3. Such being the facts, several questions of law have been raised and decided in this case. The District Munsif held that because the defendants after the 31st March 1906 (the date of the decree in the Original Suit No. 131 of 1905 for possession), did not cultivate the lands and left them waste, the plaintiffs were not entitled to mesne profits for fasli 1316. He therefore decreed mesne profits only for faslis 1314 and 1315. The learned District Judge thought that the learned District Munsif was wrong in his opinion that the plaintiffs had negligently delayed the execution of their possessory decree beyond August 1906. The District Judge, therefore, allowed the claim for mesne profits for fasli 1316 which had been disallowed by the District Munsif; but the learned Judge disallowed the claim for mesne profits for fasli 1314 i.e., (mesne profits which the defendants wrongfully carried away in January 1905) on the ground that the plaintiffs having claimed such mesne profits in the former summary suit and not having been granted those mesne profits by the decree in that suit, the plaintiffs claim was barred by res judicata under Section 11 of the Civil Procedure Code, read with its explanation V. The decree passed by the learned District Judge contained an arithmetical error because, instead of allowing Rs. 160 (at Rs. 80 a year) for the two faslis 1315 and 1316 as mesne profits, a sum of Rs. 390 was mentioned in the decree.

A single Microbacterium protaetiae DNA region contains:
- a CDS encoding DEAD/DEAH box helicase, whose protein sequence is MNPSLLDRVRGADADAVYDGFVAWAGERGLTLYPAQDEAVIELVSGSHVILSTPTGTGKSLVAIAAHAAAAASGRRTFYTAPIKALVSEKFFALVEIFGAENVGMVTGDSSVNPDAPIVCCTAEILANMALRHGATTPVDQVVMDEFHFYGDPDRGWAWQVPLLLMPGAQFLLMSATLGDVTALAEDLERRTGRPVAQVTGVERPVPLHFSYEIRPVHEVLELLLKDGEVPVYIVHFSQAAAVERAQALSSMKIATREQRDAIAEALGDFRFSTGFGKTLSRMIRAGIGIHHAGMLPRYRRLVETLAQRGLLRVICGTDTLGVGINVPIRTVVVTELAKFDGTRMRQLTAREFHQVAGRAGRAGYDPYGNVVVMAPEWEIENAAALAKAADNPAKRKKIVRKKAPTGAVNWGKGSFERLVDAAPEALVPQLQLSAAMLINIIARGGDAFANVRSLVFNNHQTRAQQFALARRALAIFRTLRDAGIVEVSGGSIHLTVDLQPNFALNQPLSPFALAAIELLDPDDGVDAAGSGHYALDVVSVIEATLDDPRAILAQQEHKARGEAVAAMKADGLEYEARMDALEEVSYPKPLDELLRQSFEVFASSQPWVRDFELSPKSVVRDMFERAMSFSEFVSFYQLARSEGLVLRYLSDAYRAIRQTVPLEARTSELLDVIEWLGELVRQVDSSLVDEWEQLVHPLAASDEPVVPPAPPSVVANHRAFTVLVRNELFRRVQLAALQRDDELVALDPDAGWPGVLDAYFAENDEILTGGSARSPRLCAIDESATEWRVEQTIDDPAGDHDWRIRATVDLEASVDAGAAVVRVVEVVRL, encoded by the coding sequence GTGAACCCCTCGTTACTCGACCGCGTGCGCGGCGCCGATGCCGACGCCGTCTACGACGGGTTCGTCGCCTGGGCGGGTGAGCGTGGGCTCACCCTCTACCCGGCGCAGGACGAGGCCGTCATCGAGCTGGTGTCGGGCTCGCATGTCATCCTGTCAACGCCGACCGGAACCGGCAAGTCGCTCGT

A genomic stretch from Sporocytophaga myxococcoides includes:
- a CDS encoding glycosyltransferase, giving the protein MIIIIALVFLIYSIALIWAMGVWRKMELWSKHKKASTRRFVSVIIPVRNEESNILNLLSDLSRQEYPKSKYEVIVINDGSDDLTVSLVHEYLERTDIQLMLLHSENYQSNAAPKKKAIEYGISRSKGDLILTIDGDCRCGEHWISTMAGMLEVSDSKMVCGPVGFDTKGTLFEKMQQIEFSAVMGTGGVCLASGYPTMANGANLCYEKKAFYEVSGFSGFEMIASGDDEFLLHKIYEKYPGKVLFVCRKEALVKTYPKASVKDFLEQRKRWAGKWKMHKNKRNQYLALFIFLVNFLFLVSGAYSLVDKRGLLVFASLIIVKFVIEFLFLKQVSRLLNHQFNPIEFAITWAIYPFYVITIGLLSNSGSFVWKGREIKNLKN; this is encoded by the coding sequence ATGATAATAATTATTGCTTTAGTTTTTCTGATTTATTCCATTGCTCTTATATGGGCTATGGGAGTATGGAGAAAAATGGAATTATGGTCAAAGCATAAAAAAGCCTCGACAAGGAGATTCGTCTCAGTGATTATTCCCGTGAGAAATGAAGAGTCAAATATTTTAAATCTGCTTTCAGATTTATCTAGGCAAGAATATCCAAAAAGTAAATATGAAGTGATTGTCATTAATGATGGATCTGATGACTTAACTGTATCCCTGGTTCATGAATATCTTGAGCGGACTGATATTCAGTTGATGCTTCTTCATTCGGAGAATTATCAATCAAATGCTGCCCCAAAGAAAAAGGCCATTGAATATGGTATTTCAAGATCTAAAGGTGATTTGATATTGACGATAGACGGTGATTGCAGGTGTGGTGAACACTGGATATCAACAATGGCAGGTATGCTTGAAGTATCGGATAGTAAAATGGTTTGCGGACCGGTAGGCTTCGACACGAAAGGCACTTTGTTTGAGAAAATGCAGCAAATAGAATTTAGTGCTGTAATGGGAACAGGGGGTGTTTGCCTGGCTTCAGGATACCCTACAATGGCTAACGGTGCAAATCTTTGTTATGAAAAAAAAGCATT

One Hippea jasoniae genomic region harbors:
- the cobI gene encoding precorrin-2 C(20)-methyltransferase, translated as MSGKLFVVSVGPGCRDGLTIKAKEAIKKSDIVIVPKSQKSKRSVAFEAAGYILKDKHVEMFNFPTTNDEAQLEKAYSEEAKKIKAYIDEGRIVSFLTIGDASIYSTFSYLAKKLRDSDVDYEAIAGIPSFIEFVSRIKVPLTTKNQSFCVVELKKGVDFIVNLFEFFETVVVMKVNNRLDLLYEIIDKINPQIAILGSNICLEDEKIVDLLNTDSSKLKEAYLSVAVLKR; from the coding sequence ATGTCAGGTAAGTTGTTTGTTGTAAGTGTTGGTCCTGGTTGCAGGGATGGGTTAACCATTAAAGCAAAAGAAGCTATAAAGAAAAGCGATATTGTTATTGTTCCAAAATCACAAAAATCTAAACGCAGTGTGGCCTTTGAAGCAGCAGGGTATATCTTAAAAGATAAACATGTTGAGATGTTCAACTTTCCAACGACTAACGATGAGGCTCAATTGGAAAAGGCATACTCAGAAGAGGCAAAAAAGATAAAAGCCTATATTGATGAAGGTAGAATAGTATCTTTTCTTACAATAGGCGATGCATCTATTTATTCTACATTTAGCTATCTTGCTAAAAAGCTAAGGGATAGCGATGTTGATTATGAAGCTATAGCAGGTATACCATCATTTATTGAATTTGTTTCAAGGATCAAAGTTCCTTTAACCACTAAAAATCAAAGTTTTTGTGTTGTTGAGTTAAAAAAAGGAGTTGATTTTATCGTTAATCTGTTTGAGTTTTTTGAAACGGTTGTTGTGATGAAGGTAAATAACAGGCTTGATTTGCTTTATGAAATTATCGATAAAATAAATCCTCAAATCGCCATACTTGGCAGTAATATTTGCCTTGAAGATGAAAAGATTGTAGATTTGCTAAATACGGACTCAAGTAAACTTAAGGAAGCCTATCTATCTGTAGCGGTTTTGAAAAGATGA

4. Out of the 11 grounds mentioned in the memorandum of second appeal, the only two arguable1 contentions are that the plaintiffs are not entitled to the mesne profits for fasli 1316 and that the decree of the Lower Appellate Court was not in accordance with the Judgment as it made the defendants liable for the mesne profits of the value of Rs. 390 instead of Rs. 160. The second contention based upon the clerical or arithmetical error is accepted as valid by the respondent's vakil, and it appears further that that error has been corrected by the Lower Appellate Court itself pending this Second Appeal. As, however, there is a memorandum of objections by the plaintiffs contending that the Lower Appellate Court's disallowance of the plaintiffs' claim for mesne profits for fasli 1314 is erroneous and as the whole of the disputed matter is now before us, this Court will draw up a proper decree in accordance with the rights settled by our Judgment in supersession of the Lower Appellate Court's decree. The only remaining contention, so far as the Second Appeal is concerned is that relating to the mesne profits for fasli 1316. Mr. C.S. Venkatachariar for the appellants argued that because the defendants did not cultivate the lands after the date of the decree in the former suit (31-3-1906) and left the lands waste, they were not bound to pay mesne profits for fasli 1316 though the plaintiffs were unable to raise and obtain any profits in that fasli. It is not alleged that the defendants gave notice to the plaintiffs to take possession of the lands as soon as the decree was passed against the defendants or that the plaintiffs Wilfully refused to take possession notwithstanding such notice. Section 2, Clause (12) of the Civil Procedure Code defines mesne profits as 'those profits which the person in wrongful possession of such property actually received) or might with ordinary diligence have received.' The defendants wrongful possession continued till the plaintiffs were put in possession through Court, that is, till the middle of November 1906 and the defendants, if they had used ordinary diligence, could have cultivated the plaint lands in August 1906 and raised profits thereon. It was ingeniously argued that, as on the date of the taking of possession by the plaintiffs, the crops would not have been quite ripe for harvest even if they had been raised, the defendants could not have received any profits and hence they were not liable for mesne profits for fasli 1316. Of course, on a literal interpretation of the words in the definition of mesne profits, the argument is plausible enough; but, in any event, the plaintiffs are entitled to recover the loss which they sustained by the defendants' tortious act in having kept the plaintiffs out of possession and whether compensation for such loss is called 'profits' or 'damages' they' are entitled to be reimbursed that loss. Such damages are, naturally, the profits which the plaintiffs would have got from the lands if the lands had not been wrongfully detained by the defendants in the beginning of the cultivation season in fasli 1316. This second appeal therefore fails except as regards the clerical error already referred to and is dismissed with the respondents' proportionate costs oil the sum of Rs. 160.